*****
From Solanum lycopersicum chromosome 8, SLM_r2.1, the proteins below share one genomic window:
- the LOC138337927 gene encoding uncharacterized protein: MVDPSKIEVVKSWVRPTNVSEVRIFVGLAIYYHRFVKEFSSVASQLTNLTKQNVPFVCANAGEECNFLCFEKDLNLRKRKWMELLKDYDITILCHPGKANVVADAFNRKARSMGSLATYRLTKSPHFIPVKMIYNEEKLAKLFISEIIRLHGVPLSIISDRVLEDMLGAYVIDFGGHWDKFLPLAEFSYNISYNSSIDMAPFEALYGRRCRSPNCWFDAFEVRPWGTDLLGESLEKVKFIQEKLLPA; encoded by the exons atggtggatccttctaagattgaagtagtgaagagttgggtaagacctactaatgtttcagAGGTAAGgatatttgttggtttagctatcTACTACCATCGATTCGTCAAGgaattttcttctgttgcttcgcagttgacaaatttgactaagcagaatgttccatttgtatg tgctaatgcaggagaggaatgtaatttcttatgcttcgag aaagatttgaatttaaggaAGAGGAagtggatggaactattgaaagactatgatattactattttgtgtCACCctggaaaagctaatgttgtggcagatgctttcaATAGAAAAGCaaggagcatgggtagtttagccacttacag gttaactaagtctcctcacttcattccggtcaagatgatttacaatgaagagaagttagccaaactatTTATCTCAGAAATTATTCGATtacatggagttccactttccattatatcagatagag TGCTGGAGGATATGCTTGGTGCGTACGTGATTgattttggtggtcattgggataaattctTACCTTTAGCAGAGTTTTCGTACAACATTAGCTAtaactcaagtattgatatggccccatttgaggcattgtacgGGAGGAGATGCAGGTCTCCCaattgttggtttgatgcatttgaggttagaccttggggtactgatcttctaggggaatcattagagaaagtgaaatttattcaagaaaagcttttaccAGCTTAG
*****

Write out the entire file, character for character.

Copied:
From Solanum lycopersicum chromosome 8, SLM_r2.1, the proteins below share one genomic window:
- the LOC138337927 gene encoding uncharacterized protein: MVDPSKIEVVKSWVRPTNVSEVRIFVGLAIYYHRFVKEFSSVASQLTNLTKQNVPFVCANAGEECNFLCFEKDLNLRKRKWMELLKDYDITILCHPGKANVVADAFNRKARSMGSLATYRLTKSPHFIPVKMIYNEEKLAKLFISEIIRLHGVPLSIISDRVLEDMLGAYVIDFGGHWDKFLPLAEFSYNISYNSSIDMAPFEALYGRRCRSPNCWFDAFEVRPWGTDLLGESLEKVKFIQEKLLPA; encoded by the exons atggtggatccttctaagattgaagtagtgaagagttgggtaagacctactaatgtttcagAGGTAAGgatatttgttggtttagctatcTACTACCATCGATTCGTCAAGgaattttcttctgttgcttcgcagttgacaaatttgactaagcagaatgttccatttgtatg tgctaatgcaggagaggaatgtaatttcttatgcttcgag aaagatttgaatttaaggaAGAGGAagtggatggaactattgaaagactatgatattactattttgtgtCACCctggaaaagctaatgttgtggcagatgctttcaATAGAAAAGCaaggagcatgggtagtttagccacttacag gttaactaagtctcctcacttcattccggtcaagatgatttacaatgaagagaagttagccaaactatTTATCTCAGAAATTATTCGATtacatggagttccactttccattatatcagatagag TGCTGGAGGATATGCTTGGTGCGTACGTGATTgattttggtggtcattgggataaattctTACCTTTAGCAGAGTTTTCGTACAACATTAGCTAtaactcaagtattgatatggccccatttgaggcattgtacgGGAGGAGATGCAGGTCTCCCaattgttggtttgatgcatttgaggttagaccttggggtactgatcttctaggggaatcattagagaaagtgaaatttattcaagaaaagcttttaccAGCTTAG